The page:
A thing or two about networking

Today, I went to my first networking event in a looong time. As in ‘I-knew-zero-people’ type of event. As I suffered 1 hour in traffic to be 40 minutes late for an event I thought would last 90 (luckily wrong), I wondered why I was going. I always dread these events. But as I drove back home, I felt somewhat proud. Networking has always been difficult for me, and I came out having properly spoken to 5 people. It may not seem like a lot to you if you are a networking expert, but for me, more than 1 is above target!

Baby steps

As I drove, I remembered this post from 4 years ago, on the stigma of networking. I think I have come a long way in making these events more productive. On reflection, it is probably time I write another article on it. So what started as a short linkedin post is now about to become a lessons learnt piece.

My 5 (or 7) cents

1. Only go to events you are truly interested in.

Why? Because it will make it easier to strike a common conversation. If you attend an event that starts with an utterly boring topic or speaker, or something that really has no hook for you, it is dreadful to then have to talk about it with people you don’t know. You can try and fake it (which will probably be visible), or you can try and be honest, incurring the risk everyone else enjoyed it and you are the one that was whining about it.

2. Speak to at least to one new person

Perhaps you want to have a higher goal on that, this is me! After the event I proudly called Hubby B to tell him I spoke to 5 people I had never seen before. And I even exchanged business cards – just the fact I remembered to take them was a total win! But the fact I got them off my pocket not apologising or worried about being the different one made me beam with pride. And don’t worry, I went new school too, I used Linkedin. For someone who has trouble remembering names, I have to have all the tools! If you think I am exaggerating on my low goal, you should seen Hubby’s B surprised face at my stats! He was proud (and yes, his average is probably 20+ per event, so we are all different)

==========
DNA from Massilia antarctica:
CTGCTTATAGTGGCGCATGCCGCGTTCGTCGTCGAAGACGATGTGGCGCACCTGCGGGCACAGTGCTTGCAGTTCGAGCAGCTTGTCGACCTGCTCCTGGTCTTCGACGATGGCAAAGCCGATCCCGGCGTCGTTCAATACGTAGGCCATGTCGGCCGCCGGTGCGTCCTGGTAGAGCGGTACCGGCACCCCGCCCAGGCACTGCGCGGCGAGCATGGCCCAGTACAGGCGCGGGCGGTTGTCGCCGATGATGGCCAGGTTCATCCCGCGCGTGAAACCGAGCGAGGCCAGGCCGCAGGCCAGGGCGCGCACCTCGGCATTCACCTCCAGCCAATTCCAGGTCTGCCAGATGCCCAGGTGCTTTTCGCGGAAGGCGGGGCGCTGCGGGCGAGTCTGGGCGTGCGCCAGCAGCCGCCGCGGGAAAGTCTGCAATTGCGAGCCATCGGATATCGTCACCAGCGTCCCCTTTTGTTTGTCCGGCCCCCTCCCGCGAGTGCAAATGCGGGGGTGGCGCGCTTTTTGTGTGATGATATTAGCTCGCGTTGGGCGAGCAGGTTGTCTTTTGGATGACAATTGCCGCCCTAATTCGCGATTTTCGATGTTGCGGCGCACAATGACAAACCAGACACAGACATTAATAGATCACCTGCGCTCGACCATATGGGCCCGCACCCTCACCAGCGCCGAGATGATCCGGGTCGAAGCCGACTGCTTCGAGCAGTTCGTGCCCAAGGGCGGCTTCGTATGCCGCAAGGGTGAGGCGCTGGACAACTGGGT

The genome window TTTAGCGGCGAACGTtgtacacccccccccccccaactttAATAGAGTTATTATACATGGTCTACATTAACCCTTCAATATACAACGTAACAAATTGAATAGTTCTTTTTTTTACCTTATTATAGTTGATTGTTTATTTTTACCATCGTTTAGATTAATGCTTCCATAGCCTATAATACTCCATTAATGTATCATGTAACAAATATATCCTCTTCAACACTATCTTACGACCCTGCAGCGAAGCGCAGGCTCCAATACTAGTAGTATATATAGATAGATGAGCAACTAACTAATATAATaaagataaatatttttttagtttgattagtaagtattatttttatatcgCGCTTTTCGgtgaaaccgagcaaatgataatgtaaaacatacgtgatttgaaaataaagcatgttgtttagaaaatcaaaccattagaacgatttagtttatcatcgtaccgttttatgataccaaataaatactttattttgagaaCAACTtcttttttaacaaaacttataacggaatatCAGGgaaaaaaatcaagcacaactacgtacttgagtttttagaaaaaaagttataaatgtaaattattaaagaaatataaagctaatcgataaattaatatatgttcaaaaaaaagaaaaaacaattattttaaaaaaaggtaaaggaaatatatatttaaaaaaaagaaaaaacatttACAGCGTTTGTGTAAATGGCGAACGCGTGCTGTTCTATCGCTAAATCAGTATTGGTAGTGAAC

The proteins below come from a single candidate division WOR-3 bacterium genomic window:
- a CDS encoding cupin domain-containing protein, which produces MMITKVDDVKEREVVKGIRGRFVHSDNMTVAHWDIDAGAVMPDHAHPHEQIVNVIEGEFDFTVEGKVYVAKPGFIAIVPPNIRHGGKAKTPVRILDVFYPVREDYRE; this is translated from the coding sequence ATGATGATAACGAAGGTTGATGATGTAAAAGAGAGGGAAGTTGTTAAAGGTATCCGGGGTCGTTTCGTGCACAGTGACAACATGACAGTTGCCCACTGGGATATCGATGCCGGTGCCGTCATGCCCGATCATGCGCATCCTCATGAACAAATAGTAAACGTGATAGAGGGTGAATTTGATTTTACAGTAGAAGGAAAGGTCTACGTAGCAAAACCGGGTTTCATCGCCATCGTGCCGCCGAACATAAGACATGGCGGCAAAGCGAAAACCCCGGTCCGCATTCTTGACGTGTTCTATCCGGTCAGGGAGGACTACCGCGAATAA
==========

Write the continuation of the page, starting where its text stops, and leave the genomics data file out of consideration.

3. Embrace being alone

And avoid hiding behind your phone! If you decide to go at it alone, stick to it. No pretending you have urgent messages to attend, no dealing with emails to avoid looking up and finding a stranger. And absolutely no instagram scrolling!

The other element of embracing being alone is the way you walk across the room. Many times in the past I walked past people assertively, as if I am meeting someone on the other side, when in fact I am going nowhere (recognise the trick?). Slowly, I am trying to be in the discomfort that I don’t really have anyone to walk up to so I walk slowly and observe groups to assess if I am able to join in. Which leads me to my next one.

4. Approach smaller groups

But with a nuance – ideally choose those where people know each other but don’t look like life long friends. When I go to an event with a friend, chances are, we went to hear a speaker and then want to spend most of the time chatting to each other and catching up if we have not met in a long time (highly likely in our ‘busy bee’ lives). I understand it may seem pointless to attend. networking events in those circumstances, but friends do whatever it takes!